Linear (r1) coefficients (x10-3):
R            0.7731
            G            0.5185
            B            1.0245

Squared (r2) coefficients (x10-3)
R            1.1969
            G            1.2564
            B            1.1745

The linear coefficients are the differential magnifications between the red, green, and blue channels of the image. Green has a small (1/2 arcsecond per thousand) magnification difference from the base magnification. Red is a little higher, and the blue correction is about twice that of the green channel. The image would show a star’s image as having a green fringe toward the image center and a blue fringe at the outside. This captures the general chromatic aberration of the Televue-85 telescope I am using. It is a highly corrected lens that offers beautiful visual views; only a high resolution camera can quantify its color mismatch.

The squared coefficients indicate a general behavior of lenses and how ideal they are in projecting their field of view onto the perfect geometric projection we are using as our reference frame. These corrections are also quite small, but over enough radial distance contribute a position error that builds up to many arcseconds.

The lens correction coefficients (the linear and squared terms just described) are applied in step 3, radialAlign.m which provides the final set of detected star positions which have been angularly centered, and radial lens corrected. There are still some errors from the reference positions, but they are much reduced.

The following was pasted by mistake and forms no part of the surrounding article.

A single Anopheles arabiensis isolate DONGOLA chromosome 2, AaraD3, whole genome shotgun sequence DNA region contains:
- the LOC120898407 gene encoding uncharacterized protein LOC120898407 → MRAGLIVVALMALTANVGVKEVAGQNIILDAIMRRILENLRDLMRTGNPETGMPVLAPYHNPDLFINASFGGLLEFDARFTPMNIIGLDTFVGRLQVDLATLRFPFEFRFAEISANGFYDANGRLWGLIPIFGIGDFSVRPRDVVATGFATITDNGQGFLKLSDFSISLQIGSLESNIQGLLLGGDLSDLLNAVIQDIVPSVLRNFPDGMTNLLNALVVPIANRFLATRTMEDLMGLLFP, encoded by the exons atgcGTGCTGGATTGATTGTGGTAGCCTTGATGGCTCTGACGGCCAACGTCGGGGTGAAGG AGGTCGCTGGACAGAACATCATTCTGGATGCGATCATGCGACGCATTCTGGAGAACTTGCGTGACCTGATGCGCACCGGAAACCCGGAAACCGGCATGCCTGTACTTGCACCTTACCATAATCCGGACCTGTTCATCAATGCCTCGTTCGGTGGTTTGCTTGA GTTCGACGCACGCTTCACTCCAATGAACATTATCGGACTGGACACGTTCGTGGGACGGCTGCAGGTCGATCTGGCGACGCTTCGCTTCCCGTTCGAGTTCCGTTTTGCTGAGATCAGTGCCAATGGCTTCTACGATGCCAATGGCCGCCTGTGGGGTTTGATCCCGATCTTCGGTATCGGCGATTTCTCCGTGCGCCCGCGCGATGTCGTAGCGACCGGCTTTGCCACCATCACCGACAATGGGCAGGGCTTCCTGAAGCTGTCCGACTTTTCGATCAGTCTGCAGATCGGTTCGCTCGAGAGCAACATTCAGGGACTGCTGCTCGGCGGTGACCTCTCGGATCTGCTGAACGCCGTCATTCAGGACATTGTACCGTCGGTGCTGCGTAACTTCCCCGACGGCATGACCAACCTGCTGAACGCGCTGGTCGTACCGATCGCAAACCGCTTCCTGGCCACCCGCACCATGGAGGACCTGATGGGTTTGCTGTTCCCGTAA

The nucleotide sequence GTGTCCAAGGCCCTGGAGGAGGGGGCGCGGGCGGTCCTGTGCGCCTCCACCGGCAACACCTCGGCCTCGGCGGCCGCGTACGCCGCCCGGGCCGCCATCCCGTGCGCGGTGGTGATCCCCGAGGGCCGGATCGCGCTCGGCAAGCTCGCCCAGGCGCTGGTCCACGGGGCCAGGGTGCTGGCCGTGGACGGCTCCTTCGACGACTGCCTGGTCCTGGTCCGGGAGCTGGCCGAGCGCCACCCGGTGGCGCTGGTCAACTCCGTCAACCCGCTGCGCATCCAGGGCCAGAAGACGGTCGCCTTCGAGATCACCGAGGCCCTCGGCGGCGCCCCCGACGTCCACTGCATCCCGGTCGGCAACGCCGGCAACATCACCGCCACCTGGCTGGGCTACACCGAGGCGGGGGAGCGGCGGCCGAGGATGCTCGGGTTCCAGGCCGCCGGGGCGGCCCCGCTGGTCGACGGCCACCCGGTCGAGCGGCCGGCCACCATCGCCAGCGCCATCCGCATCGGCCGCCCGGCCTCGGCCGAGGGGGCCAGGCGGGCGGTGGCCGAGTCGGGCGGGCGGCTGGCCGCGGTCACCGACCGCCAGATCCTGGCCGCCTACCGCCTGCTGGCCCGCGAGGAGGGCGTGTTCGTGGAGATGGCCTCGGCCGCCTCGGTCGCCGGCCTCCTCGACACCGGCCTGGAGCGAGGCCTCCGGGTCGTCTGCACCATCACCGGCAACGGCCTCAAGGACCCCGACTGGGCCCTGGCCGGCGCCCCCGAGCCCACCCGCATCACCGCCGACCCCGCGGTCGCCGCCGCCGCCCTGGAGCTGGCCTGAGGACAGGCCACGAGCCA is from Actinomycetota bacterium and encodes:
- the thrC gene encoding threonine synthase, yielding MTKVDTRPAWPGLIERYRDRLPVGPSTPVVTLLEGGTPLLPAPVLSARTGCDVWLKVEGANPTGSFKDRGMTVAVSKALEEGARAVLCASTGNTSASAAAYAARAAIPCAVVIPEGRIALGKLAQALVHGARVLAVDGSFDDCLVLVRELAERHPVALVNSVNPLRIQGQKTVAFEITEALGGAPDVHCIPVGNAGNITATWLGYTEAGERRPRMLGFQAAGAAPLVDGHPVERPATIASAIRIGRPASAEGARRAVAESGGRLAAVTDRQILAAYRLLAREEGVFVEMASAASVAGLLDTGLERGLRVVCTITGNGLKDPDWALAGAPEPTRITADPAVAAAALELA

The remaining errors, plotted against radial distance from the center are limited to around +/- 5 arcseconds, and do not show any significant trend. If they did, we could identify it and apply additional corrections to remove it.



The residual errors after using the polynomial correction.


The radial correction brings the RMS errors to within 2 arcseconds (red) to 4 arcsec (blue). I’m not sure what the source of this residual error is, but it is of the same magnitude as typical Minnesota astronomical seeing. It may just be the twinkling motion of the stars. We could check this by comparing two separate exposures to see if the errors are correlated. If they are, then it is NOT due to atmospheric turbulence. If they are uncorrelated, then we need to find some way to overcome this variation, because it is larger than the signal we are looking for.



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Step EE-2: Transform to reference coordinates

Stellarium.20170821.totalityThe field of view for my EOS60Da APSC sensor (inner rectangle) and the EOS6D full-frame sensor (middle rectangle). The map overlay is the view from Idaho Falls on the day of the eclipse as displayed by Stellarium (and inverted to negative view).